Lee Gordon is the director of corporate communications at 180 Communications, and has nearly two decades of experience in media, public relations, marketing and branding. He spent 15 years as a television sports and news anchor at CBS and has also served as a sideline reporter for the NFL on FOX. His career has taken him from Chicago to Tallahassee and Jacksonville, Fla., where he spent years covering
the Jacksonville Jaguars. His reporting and writing have earned him 25 Associated Press Awards.
says, “In business and on stage, you
have to look at the outcome from
the client’s or audience’s perspective.
People buy into the mission: What do
you represent? People don’t buy what
you sell; they buy what you stand for.”
“I love speaking, leading and com-
munications. I study, search for
examples, and my commitment comes
through. You can show your com-
mitment in terms of preparation. For
that client, that’s their one event a
year—everything rests on that. For
me, maybe it’s 1 out of 100 speeches
I’ll do that year, but you need to give
everything you have every time you
take the stage.”
Nothing engages an audience more
than stories. What do you remember
about the nightly news: ribbon-cutting
ceremonies or stories about people?
Truly great speakers captivate their
audiences, and provide moments that
you tell your friends and family about.
“I want to stay relevant and continue to innovate,” Bennett says, “I
have a lot of ideas and content that is
in the works. But the one thing I have
learned through it all is that you can’t
underestimate the power of storytelling. We all have a story to tell and
once you find yours, it’s amazing how
easy it is to connect with people.”
Storytelling Tips for Speakers
Seek connection, not perfection. Perfection is all about you, and it creates frayed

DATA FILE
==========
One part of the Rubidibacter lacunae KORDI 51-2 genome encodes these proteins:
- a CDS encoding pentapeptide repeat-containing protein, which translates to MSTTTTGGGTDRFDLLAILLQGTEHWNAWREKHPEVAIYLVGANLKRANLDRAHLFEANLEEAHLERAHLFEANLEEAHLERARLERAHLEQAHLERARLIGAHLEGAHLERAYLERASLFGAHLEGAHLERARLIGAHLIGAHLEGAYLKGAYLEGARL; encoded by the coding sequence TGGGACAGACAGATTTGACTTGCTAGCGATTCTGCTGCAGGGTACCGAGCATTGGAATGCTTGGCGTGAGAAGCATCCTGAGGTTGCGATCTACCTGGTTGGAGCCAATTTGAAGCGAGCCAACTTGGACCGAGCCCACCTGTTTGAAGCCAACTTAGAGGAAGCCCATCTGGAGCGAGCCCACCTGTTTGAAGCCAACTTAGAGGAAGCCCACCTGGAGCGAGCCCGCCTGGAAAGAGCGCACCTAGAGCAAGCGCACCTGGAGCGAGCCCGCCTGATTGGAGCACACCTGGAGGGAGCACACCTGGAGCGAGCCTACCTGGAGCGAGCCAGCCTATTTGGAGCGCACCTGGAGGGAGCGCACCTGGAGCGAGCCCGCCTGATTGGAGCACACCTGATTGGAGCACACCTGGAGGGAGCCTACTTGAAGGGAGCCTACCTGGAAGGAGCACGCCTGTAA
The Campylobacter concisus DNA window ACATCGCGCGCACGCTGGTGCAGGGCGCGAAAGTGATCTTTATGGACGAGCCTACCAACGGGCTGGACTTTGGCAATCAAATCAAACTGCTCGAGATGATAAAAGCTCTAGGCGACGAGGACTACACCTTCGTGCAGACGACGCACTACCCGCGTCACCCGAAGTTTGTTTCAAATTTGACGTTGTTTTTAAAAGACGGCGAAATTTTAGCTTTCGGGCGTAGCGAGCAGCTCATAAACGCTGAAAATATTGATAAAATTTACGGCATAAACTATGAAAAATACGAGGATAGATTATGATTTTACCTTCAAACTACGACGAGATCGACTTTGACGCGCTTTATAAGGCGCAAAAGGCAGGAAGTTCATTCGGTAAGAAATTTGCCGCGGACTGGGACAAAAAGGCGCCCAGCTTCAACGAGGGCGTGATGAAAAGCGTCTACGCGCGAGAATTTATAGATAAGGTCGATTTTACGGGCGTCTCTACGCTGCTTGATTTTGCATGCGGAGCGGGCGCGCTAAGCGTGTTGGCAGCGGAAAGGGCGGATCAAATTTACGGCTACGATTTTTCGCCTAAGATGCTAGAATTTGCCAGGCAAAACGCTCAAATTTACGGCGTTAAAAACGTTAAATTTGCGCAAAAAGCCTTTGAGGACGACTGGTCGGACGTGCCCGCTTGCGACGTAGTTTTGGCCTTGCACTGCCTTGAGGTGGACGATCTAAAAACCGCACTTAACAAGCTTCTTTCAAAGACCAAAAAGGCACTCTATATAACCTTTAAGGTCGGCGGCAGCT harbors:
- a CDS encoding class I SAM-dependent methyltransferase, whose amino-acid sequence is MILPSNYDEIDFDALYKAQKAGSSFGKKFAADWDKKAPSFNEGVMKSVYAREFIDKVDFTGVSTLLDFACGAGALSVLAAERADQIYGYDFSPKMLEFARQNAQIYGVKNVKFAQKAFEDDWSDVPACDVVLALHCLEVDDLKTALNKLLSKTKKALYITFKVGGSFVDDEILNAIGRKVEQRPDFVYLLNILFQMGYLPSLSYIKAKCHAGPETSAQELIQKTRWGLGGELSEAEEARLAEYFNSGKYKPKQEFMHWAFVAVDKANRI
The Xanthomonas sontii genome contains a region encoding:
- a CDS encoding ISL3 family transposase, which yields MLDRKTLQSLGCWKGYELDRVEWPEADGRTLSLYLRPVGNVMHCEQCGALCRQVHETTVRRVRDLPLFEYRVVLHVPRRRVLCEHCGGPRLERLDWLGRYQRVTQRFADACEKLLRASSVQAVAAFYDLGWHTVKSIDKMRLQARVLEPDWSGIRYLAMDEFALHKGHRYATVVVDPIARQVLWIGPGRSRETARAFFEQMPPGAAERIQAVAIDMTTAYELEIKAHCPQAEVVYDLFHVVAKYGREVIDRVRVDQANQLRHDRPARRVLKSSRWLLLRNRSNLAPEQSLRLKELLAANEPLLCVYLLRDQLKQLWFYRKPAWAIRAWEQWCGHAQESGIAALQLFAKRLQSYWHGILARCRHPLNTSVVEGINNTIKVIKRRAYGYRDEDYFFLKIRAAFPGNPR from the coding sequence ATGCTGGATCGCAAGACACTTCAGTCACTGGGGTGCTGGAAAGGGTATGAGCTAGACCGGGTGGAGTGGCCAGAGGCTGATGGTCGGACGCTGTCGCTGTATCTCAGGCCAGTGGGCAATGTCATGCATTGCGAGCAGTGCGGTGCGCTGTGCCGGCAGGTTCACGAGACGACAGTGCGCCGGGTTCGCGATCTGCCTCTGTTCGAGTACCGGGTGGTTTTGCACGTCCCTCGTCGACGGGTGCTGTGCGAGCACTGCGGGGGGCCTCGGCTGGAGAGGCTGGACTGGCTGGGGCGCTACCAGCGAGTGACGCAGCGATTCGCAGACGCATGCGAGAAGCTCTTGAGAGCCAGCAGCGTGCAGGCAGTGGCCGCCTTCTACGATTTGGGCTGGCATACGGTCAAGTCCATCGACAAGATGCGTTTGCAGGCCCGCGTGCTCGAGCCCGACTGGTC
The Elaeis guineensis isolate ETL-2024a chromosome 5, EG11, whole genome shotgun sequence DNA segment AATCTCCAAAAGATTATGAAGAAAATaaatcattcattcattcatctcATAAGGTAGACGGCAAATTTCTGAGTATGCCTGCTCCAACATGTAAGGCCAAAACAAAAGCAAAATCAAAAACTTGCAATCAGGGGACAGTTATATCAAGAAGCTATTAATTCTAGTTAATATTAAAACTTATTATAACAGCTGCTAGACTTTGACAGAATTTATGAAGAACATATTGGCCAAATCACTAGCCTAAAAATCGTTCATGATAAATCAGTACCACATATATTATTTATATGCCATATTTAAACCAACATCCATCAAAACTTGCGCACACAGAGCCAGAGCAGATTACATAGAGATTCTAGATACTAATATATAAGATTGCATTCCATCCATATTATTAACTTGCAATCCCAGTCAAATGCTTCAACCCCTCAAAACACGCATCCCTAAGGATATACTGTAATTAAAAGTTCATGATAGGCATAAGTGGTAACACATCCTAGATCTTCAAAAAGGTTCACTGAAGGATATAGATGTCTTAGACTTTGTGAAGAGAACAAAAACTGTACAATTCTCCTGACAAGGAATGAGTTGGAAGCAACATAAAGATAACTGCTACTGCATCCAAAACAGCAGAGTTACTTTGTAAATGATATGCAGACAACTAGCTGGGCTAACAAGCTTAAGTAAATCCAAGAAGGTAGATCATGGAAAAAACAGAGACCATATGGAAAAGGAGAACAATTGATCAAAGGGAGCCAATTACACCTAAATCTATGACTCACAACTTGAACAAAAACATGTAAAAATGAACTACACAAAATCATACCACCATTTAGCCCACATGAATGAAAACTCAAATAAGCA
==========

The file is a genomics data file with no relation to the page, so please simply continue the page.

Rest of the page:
nerves and mistakes. Connection is about the audience. How can you help them?
Have conversations; don’t give presentations. No one likes being talked to; people
want you to talk with them. Are you asking questions and giving people time to
reflect? Make your speech more interactive and less of a monologue.
Keep your stories concise and compelling. Audiences have short attention spans,
so the quicker you get to the take-away, the better your speech will be.
Make your stories struggle to solution. The struggle is the emotional hook and
the solution is the help. Be vulnerable and share the struggles you have overcome.
Showing your vulnerability will make you relatable and credible.
Relive—don’t retell—your stories. Create an experience that your audience feels
and motivates them to take the desired action.
Use dialogue for humor and impact. Mark Twain said, “Don’t tell me that the lady
screamed; bring her on stage and let her scream.” Let the characters in your stories
deliver their lines and it will make your stories dynamic.
Practice your movement. Gestures, posture, facial expressions and the way you
move on stage bring your stories to life.